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7.26: How can I find out my current or calling package?

(contributed by brian d foy)

To find the package you are currently in, use the special literal
"__PACKAGE__", as documented in perldata. You can only use the special
literals as separate tokens, so you can't interpolate them into strings
like you can with variables:

my $current_package = __PACKAGE__;
print "I am in package $current_package\n";

If you want to find the package calling your code, perhaps to give
better diagnostics as "Carp" does, use the "caller" built-in:

sub foo {
my @args = ...;
my( $package, $filename, $line ) = caller;

print "I was called from package $package\n";

By default, your program starts in package "main", so you should always
be in some package unless someone uses the "package" built-in with no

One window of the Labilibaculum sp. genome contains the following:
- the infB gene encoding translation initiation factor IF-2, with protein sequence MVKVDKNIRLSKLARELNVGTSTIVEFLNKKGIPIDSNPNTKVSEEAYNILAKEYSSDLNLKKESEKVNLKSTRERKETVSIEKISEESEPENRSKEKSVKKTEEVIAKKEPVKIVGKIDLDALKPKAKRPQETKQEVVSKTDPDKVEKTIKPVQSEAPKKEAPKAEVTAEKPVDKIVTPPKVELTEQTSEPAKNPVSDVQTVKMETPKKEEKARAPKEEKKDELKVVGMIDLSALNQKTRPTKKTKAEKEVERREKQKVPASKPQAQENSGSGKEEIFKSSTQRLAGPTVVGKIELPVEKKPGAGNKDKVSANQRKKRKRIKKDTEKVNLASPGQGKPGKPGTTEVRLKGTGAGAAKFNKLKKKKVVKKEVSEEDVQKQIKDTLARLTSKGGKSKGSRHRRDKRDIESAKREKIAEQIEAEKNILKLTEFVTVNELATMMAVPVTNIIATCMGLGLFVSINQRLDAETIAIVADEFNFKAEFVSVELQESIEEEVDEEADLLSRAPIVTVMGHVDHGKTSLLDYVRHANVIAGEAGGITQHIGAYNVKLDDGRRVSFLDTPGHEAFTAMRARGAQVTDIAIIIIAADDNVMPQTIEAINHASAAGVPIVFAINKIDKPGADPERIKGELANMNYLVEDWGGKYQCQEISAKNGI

namespace. See the "package" entry in perlfunc for the details of empty

This is different from finding out the package an object is blessed
into, which might not be the current package. For that, use "blessed"
from "Scalar::Util", part of the Standard Library since Perl 5.8:

use Scalar::Util qw(blessed);
my $object_package = blessed( $object );

Most of the time, you shouldn't care what package an object is blessed
into, however, as long as it claims to inherit from that class:

my $is_right_class = eval { $object->isa( $package ) }; # true or false

And, with Perl 5.10 and later, you don't have to check for an
inheritance to see if the object can handle a role. For that, you can
use "DOES", which comes from "UNIVERSAL":

my $class_does_it = eval { $object->DOES( $role ) }; # true or false

You can safely replace "isa" with "DOES" (although the converse is not


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